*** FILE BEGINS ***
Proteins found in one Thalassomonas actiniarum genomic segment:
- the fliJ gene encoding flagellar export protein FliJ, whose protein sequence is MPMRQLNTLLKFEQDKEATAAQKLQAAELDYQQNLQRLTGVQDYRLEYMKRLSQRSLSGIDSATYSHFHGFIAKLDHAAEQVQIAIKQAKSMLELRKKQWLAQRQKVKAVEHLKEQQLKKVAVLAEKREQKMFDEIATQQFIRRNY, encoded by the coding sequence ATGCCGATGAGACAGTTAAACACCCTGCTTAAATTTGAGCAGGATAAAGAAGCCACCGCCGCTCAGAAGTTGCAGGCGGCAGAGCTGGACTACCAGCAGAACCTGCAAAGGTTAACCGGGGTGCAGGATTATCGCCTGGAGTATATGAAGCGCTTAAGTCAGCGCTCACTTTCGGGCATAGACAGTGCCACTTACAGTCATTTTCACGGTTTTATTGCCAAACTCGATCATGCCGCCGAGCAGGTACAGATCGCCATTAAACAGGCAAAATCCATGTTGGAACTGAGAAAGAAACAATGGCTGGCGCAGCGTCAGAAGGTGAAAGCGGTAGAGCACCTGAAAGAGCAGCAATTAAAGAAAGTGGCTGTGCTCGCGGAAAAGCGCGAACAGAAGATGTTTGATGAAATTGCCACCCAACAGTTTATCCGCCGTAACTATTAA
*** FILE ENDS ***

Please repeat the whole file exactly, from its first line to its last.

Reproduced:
Proteins found in one Thalassomonas actiniarum genomic segment:
- the fliJ gene encoding flagellar export protein FliJ, whose protein sequence is MPMRQLNTLLKFEQDKEATAAQKLQAAELDYQQNLQRLTGVQDYRLEYMKRLSQRSLSGIDSATYSHFHGFIAKLDHAAEQVQIAIKQAKSMLELRKKQWLAQRQKVKAVEHLKEQQLKKVAVLAEKREQKMFDEIATQQFIRRNY, encoded by the coding sequence ATGCCGATGAGACAGTTAAACACCCTGCTTAAATTTGAGCAGGATAAAGAAGCCACCGCCGCTCAGAAGTTGCAGGCGGCAGAGCTGGACTACCAGCAGAACCTGCAAAGGTTAACCGGGGTGCAGGATTATCGCCTGGAGTATATGAAGCGCTTAAGTCAGCGCTCACTTTCGGGCATAGACAGTGCCACTTACAGTCATTTTCACGGTTTTATTGCCAAACTCGATCATGCCGCCGAGCAGGTACAGATCGCCATTAAACAGGCAAAATCCATGTTGGAACTGAGAAAGAAACAATGGCTGGCGCAGCGTCAGAAGGTGAAAGCGGTAGAGCACCTGAAAGAGCAGCAATTAAAGAAAGTGGCTGTGCTCGCGGAAAAGCGCGAACAGAAGATGTTTGATGAAATTGCCACCCAACAGTTTATCCGCCGTAACTATTAA